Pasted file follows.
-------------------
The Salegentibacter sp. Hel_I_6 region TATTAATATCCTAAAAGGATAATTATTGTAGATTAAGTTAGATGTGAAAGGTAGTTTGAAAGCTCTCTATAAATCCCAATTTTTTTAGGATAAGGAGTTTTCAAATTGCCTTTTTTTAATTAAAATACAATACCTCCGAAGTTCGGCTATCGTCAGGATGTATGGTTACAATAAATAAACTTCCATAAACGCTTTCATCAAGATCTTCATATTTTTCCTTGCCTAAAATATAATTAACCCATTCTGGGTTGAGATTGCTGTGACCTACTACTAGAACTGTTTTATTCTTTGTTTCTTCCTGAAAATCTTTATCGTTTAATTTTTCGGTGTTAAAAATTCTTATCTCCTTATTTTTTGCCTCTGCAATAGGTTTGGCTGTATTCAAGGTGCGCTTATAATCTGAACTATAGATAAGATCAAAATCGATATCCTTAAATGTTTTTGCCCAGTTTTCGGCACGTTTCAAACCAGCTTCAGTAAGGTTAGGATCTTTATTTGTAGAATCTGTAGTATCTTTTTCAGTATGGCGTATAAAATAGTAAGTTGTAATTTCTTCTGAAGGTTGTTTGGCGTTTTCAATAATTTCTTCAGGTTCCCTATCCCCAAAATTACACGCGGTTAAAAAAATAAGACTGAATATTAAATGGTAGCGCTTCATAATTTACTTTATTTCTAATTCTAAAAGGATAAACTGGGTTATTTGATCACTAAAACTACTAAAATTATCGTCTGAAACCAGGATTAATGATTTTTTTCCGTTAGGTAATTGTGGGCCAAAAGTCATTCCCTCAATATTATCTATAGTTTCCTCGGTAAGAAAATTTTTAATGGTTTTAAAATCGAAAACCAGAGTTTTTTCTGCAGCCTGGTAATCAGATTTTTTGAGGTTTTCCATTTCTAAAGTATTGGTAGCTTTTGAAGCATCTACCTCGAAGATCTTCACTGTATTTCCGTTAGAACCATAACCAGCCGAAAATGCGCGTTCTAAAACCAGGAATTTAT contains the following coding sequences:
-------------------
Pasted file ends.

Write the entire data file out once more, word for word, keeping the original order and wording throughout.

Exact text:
The Salegentibacter sp. Hel_I_6 region TATTAATATCCTAAAAGGATAATTATTGTAGATTAAGTTAGATGTGAAAGGTAGTTTGAAAGCTCTCTATAAATCCCAATTTTTTTAGGATAAGGAGTTTTCAAATTGCCTTTTTTTAATTAAAATACAATACCTCCGAAGTTCGGCTATCGTCAGGATGTATGGTTACAATAAATAAACTTCCATAAACGCTTTCATCAAGATCTTCATATTTTTCCTTGCCTAAAATATAATTAACCCATTCTGGGTTGAGATTGCTGTGACCTACTACTAGAACTGTTTTATTCTTTGTTTCTTCCTGAAAATCTTTATCGTTTAATTTTTCGGTGTTAAAAATTCTTATCTCCTTATTTTTTGCCTCTGCAATAGGTTTGGCTGTATTCAAGGTGCGCTTATAATCTGAACTATAGATAAGATCAAAATCGATATCCTTAAATGTTTTTGCCCAGTTTTCGGCACGTTTCAAACCAGCTTCAGTAAGGTTAGGATCTTTATTTGTAGAATCTGTAGTATCTTTTTCAGTATGGCGTATAAAATAGTAAGTTGTAATTTCTTCTGAAGGTTGTTTGGCGTTTTCAATAATTTCTTCAGGTTCCCTATCCCCAAAATTACACGCGGTTAAAAAAATAAGACTGAATATTAAATGGTAGCGCTTCATAATTTACTTTATTTCTAATTCTAAAAGGATAAACTGGGTTATTTGATCACTAAAACTACTAAAATTATCGTCTGAAACCAGGATTAATGATTTTTTTCCGTTAGGTAATTGTGGGCCAAAAGTCATTCCCTCAATATTATCTATAGTTTCCTCGGTAAGAAAATTTTTAATGGTTTTAAAATCGAAAACCAGAGTTTTTTCTGCAGCCTGGTAATCAGATTTTTTGAGGTTTTCCATTTCTAAAGTATTGGTAGCTTTTGAAGCATCTACCTCGAAGATCTTCACTGTATTTCCGTTAGAACCATAACCAGCCGAAAATGCGCGTTCTAAAACCAGGAATTTAT contains the following coding sequences: